Politics has always played a huge role in the Fringe, but without a doubt the events of the last few years have given comedians and playwrights an abundance of material to work with. The outgoing Prime Minister Boris Johnson is lampooned in a number of plays, featuring heavily.
‘Boris Live at Five’ at the Gilded Balloon portrays the PM as a chat show host, impeccably characterised by actor Will Barton. Audience members get the chance to pose questions to the host, who simultaneously slags them off and repeats some rather non-PC things.
Also donning a fantastic Johnson impression is comedian Matt Forde, who brought his show ‘Clowns to the Left of me, Jokers to the Right’ to the Fringe for a month-long run.
One of the most astute political commentators of our time, he told STV News: “The show sums up how I feel about UK politics. I take the mick out of all parties and a few impressions thrown in. Since 2014, there’s been a growing desire for political comedy and so much raw material to work with. So I’m really grateful to the Tories, SNP and Labour for effectively writing this show for me!”
When asked if we’re having a golden moment for political satire, Matt replied: “Oh, absolutely. People say politics has become so ludicrous it must be hard, but I’ve always felt it’s the opposite. People are way more tuned in and want to see these people satirised.”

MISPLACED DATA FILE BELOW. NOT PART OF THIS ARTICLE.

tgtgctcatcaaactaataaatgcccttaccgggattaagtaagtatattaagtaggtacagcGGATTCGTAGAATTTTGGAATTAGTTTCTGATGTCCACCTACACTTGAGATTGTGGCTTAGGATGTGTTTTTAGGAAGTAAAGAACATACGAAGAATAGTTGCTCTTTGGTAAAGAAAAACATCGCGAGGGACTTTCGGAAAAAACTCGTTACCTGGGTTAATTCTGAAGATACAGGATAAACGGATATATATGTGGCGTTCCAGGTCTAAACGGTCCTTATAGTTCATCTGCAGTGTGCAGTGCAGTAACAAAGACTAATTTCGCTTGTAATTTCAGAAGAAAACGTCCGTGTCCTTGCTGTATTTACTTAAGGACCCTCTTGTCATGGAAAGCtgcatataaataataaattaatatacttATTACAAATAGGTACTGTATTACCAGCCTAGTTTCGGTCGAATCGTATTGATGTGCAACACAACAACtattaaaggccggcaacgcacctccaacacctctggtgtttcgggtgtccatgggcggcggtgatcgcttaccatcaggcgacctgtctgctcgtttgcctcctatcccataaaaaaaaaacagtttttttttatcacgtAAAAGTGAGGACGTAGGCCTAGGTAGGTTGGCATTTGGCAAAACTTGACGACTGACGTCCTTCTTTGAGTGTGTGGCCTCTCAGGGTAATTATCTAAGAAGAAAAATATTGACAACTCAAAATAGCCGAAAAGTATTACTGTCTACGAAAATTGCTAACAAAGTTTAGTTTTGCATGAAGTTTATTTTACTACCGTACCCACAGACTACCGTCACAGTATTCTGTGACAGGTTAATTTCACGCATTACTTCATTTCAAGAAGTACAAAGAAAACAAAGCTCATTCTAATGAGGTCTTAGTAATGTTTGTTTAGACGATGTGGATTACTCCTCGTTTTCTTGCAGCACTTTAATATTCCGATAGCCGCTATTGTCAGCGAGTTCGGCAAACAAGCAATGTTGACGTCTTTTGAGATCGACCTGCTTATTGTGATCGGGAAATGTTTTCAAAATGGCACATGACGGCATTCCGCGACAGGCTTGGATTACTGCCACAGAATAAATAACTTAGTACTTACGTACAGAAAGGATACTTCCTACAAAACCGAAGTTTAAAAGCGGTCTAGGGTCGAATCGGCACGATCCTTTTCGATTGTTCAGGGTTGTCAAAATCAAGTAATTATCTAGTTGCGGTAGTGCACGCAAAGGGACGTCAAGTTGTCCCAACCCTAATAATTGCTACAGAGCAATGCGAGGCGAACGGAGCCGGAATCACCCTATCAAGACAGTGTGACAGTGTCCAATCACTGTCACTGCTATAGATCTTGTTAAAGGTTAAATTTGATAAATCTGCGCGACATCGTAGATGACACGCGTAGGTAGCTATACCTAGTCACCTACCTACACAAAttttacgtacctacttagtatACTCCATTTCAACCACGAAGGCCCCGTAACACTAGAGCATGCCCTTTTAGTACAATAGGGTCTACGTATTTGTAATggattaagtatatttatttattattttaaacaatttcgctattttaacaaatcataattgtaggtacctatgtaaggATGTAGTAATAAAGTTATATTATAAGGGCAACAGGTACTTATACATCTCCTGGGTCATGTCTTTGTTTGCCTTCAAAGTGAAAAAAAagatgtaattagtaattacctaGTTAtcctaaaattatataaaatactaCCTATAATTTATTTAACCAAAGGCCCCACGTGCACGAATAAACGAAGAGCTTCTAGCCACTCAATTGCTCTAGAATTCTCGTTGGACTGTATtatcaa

If arts reflect life, then it wouldn’t be the Fringe without a show depicting the debate around indyref2. ‘Independence’ from Derek Douglas is on at Edinburgh Little Theatre and takes audiences back to the 2014 referendum through the eyes of a family.
“It’s a split family,” Derek told STV News. “We’ve got Yes and No voters in there. And then we are looking forward to the 2023 referendum if it happens, and because it’s interactive, that depends on the audience, so they get a choice, they can say yes or no, and there’s different outcomes. It just reflects the audience that comes to see it, they get input in it.”
When asked if there were enough shows touching on the debate this year, Derek said: “I think because Nicola Sturgeon came in late for the theatre world with the decision to [try to] hold the [second] referendum, I don’t think there was enough written. Next year you’ll find a whole raft of productions coming out, this year there’s very few.
“We thought it was a chance to see both sides of the argument and articulate what both sides were saying and how it interacts in a family. Is a family fractured through the referendum? This play hopefully answers that.”
Fresh off the back of a successful London run, ‘Bloody Difficult Women’ looks at the struggles between Theresa May and Gina Miller, who became a thorn-in-the former PM’s-side by taking the UK Government to court twice over Brexit and winning both times.
“People have been coming from schools and saying ‘this should be on the curriculum’,” producer Denise Silvey told STV News. “It teaches people to understand what was actually a very dry, dull thing at the time. So people can understand what went on in history and what is continuing to go on during history.”